Basketball at College
Basketball is a major deal at the college level. Nowhere on earth provides players with the same level of competition and opportunity. If you are serious about competing with the best, the US college system is where you need to look.
In order to even be considered for a roster spot on any collegiate basketball program, you will need to be playing at an elite level back home.
More and more international players are being recruited every year, but the bar is always set high to get ahead of US-based talent.
Number of College Basketball Programs
NCAA Division 1
Men’s – 352
Women’s – 356
NCAA Division 2
Men’s – 312
Women’s – 300
NCAA Division 3
Men’s – 424
Women’s – 439
Men’s – 232
Women’s – 236
NJCAA (Junior College)
Men’s – 450
Women’s – 600
The College Basketball Season
The College season runs from early November through until early March, for most teams. Those that then qualify for the post-season, either through national ranking or by winning their respective conference championship, will play into March.
Teams that progress to the post-season will compete in ‘play-off’ style match-ups against other, seeded, opponents. If they win, they move onto the next round. If a team loses, their season comes to an end.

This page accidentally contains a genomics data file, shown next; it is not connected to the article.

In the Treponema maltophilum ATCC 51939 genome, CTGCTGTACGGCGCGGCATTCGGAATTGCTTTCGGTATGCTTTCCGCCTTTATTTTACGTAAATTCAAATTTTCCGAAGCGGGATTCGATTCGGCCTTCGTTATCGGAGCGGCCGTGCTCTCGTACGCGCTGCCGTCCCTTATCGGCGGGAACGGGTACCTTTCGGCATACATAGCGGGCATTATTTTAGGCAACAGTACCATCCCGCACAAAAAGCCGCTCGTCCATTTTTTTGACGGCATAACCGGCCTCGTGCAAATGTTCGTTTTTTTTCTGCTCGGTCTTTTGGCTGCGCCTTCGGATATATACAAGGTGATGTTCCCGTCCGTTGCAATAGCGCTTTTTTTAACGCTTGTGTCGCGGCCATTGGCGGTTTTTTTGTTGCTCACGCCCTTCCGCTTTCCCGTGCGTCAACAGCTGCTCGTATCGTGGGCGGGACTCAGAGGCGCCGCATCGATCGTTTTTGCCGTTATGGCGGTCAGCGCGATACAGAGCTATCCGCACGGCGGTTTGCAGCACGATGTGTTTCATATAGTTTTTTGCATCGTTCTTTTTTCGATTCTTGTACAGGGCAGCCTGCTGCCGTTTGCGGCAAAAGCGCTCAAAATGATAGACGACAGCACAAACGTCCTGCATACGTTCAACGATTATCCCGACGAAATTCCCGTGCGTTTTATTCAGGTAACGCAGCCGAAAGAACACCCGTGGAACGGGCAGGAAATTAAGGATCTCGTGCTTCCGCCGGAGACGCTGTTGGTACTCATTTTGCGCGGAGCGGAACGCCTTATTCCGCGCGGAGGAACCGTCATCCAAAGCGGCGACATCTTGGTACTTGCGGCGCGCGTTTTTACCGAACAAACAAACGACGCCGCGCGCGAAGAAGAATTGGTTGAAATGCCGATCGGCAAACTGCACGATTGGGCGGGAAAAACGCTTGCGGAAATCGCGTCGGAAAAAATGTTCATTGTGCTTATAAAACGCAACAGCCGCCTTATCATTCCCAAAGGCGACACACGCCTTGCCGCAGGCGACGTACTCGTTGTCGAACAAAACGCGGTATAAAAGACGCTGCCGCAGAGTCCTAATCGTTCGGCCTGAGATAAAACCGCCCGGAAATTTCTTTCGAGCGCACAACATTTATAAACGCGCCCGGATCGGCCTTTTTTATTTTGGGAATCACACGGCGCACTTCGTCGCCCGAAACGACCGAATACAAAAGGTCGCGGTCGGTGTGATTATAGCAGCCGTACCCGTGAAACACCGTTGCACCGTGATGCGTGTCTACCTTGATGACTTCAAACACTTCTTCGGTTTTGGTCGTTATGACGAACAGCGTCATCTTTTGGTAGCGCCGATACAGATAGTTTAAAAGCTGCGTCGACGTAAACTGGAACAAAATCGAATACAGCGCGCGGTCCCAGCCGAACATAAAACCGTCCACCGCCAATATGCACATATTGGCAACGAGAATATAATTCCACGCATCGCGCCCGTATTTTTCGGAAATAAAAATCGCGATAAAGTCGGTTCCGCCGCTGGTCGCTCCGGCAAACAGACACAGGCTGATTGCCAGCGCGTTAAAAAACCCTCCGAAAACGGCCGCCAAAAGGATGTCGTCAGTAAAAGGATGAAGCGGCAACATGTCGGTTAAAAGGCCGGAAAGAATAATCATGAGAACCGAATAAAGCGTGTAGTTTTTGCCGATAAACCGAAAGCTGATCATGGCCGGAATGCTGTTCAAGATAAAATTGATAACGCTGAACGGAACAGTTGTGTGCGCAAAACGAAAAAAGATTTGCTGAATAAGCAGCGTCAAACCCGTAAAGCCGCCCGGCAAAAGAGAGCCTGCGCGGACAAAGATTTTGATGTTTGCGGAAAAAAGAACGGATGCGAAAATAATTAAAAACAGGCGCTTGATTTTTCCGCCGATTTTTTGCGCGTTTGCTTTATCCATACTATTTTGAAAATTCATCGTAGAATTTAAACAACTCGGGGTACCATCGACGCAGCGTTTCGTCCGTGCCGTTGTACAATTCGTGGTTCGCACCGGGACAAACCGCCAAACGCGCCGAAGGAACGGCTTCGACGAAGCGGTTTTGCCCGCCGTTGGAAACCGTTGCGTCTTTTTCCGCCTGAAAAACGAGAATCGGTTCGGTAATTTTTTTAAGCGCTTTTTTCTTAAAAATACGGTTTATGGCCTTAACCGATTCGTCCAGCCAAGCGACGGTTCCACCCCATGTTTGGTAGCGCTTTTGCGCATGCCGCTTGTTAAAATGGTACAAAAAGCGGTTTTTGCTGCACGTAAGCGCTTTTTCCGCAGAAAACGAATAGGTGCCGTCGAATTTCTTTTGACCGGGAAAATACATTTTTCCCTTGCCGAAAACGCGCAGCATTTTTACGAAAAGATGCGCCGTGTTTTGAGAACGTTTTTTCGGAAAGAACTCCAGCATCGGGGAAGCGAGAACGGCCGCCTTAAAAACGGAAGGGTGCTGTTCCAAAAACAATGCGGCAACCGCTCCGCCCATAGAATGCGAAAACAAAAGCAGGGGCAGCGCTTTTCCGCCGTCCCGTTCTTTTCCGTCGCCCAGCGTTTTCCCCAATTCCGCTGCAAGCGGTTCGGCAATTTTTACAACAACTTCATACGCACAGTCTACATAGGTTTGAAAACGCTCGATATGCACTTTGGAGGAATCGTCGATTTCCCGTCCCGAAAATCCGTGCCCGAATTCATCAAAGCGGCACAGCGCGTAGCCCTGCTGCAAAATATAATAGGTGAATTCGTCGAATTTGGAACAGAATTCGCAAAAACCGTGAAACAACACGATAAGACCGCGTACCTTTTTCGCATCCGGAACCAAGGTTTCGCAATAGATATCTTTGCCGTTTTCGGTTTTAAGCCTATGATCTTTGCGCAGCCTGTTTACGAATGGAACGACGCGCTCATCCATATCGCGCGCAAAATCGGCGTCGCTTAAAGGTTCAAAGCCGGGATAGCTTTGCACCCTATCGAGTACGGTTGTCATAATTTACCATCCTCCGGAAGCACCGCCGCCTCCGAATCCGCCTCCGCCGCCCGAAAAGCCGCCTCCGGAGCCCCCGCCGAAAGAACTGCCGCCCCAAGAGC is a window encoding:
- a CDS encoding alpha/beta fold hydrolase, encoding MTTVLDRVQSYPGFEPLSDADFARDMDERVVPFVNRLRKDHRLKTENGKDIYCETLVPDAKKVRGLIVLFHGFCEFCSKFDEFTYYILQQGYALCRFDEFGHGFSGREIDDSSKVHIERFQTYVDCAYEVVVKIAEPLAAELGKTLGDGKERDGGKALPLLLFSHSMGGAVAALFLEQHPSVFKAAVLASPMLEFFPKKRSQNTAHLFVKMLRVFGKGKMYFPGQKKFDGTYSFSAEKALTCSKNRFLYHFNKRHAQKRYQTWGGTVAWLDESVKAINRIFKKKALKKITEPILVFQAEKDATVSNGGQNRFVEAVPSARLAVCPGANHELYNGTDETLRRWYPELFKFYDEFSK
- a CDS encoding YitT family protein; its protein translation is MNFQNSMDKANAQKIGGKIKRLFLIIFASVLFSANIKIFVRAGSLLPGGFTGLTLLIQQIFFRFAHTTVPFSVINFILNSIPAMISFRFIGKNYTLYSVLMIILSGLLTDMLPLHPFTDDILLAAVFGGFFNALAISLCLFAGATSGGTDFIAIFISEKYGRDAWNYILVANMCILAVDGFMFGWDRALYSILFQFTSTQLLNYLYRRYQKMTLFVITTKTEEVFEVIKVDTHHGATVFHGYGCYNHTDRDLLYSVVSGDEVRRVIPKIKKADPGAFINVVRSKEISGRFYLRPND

In NCAA Division 1, which is made up of most of America’s largest universities, the post-season play-offs are known as “March Madness”. Each year, the NCAA brings in revenue at around $1.6 Billion from television revenue, advertising, ticket sales and other endorsements.
Junior College Basketball
For many aspiring players, the Junior College route is one that provides the best chance of competing in the US system.
Junior Colleges are two-year colleges, where students go to begin their degree studies and represent the college team, before moving on to a four-year university for their third and fourth years (NCAA or NAIA schools).
While the competitive level at Junior College is still remarkably high, there can be more opportunities for international basketball players to be considered for roster spots. In addition, it gives players a chance to prove themselves in the US and earn interest from 4-year colleges looking to recruit them for years 3 and 4 of their college career.
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